Deloitte published recently the revenues generated by the top 20 football clubs in 2010/2011. You can download the full report here, but let me share with you a top line summary. The bottom line is: There is no crisis in football.
The bottom line is that Real Madrid is still leading, for seven years in a row, the global financial league table, a couple of millions ahead of their historical rival FC Barcelona. According to Deloitte, combined revenues of the top 20 football clubs exceed €4.4 billion.
The Money League top 20 comprises clubs from the ‘big five’ European leagues, six of which come from the English Premier League. A further five Premier League clubs were just outside the top 20 for revenues in the 2010/11 season (Aston Villa, Newcastle United, Everton, West Ham United and Sunderland).
- Top 20 clubs’ combined revenues account for over a quarter of the European football market;
- For the fourth successive year, the top six Money League clubs remain the same;
- Schalke 04 the biggest climber – up six places to claim a top 10 position for the first time – whilst Napoli makes its first appearance in the top 20;
- Champions League debut season drives Tottenham Hotspur’s 36% revenue growth to rise above Manchester City and take 11th spot;
- 19 of the top 20 clubs played in European competition in 2010/11.
The revenues generated by the world’s 20 highest earning football clubs have grown by 3% on the previous year according to the Deloitte survey. Indeed, the 20 clubs generated €4.4 billion in revenue, during the 2010/11 season and now represent over a quarter of the total revenues of the European football market. Nine of the top 20 clubs recorded double-digit growth in the year.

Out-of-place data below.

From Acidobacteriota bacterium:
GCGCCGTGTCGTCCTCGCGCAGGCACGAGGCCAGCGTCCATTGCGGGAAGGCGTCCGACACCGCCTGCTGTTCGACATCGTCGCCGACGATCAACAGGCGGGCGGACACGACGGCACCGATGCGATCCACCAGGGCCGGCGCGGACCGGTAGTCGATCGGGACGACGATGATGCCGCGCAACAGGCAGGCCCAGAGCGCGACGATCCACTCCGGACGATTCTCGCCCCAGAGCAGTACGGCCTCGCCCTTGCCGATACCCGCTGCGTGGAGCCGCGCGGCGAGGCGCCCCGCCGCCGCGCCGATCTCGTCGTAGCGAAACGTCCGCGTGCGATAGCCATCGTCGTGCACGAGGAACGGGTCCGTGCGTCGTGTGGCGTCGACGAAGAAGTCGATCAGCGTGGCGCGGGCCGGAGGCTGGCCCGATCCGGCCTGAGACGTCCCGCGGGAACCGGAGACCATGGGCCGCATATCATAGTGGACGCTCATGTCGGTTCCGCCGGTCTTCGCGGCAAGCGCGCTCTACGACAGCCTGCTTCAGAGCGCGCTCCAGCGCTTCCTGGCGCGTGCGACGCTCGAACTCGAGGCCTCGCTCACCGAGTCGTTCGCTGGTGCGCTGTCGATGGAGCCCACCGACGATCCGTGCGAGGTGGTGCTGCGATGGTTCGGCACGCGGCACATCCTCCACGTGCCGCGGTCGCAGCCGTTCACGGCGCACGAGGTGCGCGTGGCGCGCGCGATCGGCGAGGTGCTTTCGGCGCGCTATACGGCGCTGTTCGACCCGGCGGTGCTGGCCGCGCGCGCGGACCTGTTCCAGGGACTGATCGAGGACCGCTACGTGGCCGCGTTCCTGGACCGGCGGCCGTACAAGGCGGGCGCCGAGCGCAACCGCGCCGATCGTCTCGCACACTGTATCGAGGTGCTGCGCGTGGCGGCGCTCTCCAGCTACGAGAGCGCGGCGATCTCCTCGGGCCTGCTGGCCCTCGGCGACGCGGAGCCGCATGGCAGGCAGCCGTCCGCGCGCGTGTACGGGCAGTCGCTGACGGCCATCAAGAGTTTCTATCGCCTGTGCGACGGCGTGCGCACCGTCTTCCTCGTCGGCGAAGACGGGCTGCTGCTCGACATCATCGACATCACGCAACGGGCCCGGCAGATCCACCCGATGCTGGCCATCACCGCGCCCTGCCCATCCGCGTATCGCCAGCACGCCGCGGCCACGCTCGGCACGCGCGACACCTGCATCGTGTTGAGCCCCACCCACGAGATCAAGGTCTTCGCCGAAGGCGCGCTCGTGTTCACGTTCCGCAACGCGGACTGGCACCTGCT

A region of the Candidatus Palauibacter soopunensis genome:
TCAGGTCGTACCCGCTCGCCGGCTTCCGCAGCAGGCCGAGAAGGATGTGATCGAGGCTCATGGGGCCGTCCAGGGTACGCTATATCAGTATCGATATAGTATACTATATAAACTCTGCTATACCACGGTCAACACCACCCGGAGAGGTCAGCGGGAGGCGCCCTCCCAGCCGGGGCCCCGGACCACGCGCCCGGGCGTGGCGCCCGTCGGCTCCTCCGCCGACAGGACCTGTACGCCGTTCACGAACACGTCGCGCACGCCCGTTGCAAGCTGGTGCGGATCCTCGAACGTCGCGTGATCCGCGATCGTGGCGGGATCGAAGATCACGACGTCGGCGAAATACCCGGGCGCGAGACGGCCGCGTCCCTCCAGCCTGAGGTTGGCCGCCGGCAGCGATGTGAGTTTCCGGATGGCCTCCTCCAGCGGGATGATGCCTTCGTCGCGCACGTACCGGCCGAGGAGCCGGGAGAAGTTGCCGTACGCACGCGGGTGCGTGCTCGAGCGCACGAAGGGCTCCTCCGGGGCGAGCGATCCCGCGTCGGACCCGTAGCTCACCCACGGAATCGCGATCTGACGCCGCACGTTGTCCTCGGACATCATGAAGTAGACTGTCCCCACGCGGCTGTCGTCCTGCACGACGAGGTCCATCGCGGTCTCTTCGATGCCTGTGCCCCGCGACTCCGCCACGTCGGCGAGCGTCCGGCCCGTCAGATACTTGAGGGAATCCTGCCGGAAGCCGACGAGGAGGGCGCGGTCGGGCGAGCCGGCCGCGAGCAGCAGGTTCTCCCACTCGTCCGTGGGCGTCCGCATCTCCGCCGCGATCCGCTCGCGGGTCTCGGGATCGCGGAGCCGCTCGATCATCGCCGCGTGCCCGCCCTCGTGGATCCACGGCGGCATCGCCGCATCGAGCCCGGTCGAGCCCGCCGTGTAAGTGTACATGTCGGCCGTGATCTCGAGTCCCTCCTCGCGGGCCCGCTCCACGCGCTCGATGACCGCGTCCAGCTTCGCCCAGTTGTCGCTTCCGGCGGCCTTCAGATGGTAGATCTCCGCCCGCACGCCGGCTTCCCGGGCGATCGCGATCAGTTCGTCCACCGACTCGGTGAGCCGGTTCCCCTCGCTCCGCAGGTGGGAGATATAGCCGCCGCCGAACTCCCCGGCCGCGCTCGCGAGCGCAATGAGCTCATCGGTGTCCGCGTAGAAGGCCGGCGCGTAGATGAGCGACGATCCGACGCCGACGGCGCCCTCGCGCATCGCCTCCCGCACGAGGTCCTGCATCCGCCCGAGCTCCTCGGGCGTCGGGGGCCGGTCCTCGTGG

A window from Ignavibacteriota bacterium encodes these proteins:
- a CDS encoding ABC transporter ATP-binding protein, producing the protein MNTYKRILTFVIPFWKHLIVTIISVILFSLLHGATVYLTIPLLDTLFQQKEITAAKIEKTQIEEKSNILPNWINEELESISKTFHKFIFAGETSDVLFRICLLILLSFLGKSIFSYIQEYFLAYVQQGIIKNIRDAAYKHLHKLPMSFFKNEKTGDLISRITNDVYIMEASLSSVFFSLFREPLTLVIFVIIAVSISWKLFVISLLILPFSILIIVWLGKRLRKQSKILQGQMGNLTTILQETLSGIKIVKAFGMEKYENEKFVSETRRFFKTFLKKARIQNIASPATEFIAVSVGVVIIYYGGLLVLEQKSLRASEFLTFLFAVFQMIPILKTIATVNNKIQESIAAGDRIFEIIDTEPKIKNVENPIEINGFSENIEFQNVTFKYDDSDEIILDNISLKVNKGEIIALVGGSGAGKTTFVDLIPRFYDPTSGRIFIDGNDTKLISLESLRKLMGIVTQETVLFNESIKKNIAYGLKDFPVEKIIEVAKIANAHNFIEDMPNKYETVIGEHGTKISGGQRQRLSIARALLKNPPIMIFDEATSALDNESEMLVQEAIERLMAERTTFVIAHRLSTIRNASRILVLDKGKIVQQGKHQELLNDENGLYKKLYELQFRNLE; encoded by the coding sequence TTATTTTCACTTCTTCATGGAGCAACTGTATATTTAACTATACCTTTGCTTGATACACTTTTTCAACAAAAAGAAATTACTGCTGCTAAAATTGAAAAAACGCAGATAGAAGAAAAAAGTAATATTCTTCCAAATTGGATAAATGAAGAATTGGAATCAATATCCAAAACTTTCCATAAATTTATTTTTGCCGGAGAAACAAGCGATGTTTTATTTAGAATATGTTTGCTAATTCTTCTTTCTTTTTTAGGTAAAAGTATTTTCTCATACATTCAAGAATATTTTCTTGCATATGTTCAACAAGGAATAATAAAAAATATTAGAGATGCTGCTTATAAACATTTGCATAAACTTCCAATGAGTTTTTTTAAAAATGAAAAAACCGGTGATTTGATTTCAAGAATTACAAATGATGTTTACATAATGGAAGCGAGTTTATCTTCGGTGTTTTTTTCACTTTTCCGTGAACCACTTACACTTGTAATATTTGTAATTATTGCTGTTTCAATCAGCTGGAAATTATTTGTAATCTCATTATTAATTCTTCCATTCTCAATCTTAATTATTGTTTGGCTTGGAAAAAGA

For 4 years in a row, the 7 major revenue leading clubs (Real, FC Barcelona, Man Utd, Bayern Munich, Arsenal, Chelsea and AC Milan) out of 10 have remained at the exact same spots.
Real Madrid and Barcelona trust spot 1 & 2. The Catalan club revenue surpassed €450m for the first time. Manchester United who didn’t qualify for Champions League round of 16 this year, saw its financial gap stretched to over €100m. Let’s not forget that the deal between Barca and the Qatar Foundation contributed to a strong economic boost for the Blaugranas.
Another EPL club, Liverpool FC, is not as successful as its english counterparts. Indeed the Mersey side club lost one spot, from 8th to 9th in the Money League ranking. LFC is one of the club that generates strong sponsorship deals (Standard Chartered, Warrior etc…), but its failure to regularly play Champions League explains this drop.
Finally, we were expecting Manchester City to climb all the way up to the Money League ranking, it is the opposite with a one spot drop, from the 11th to the 12th spot.
Switzer explained: “The club’s heavy squad investment secured Champions League football for 2011/12. When combined with the ground breaking 10-year partnership with Etihad, this will provide substantial growth across all three revenue sources and will see City break into the top 10 in the Money League next year.”
There is so much more to say, but the bottom line: There is no crisis in football.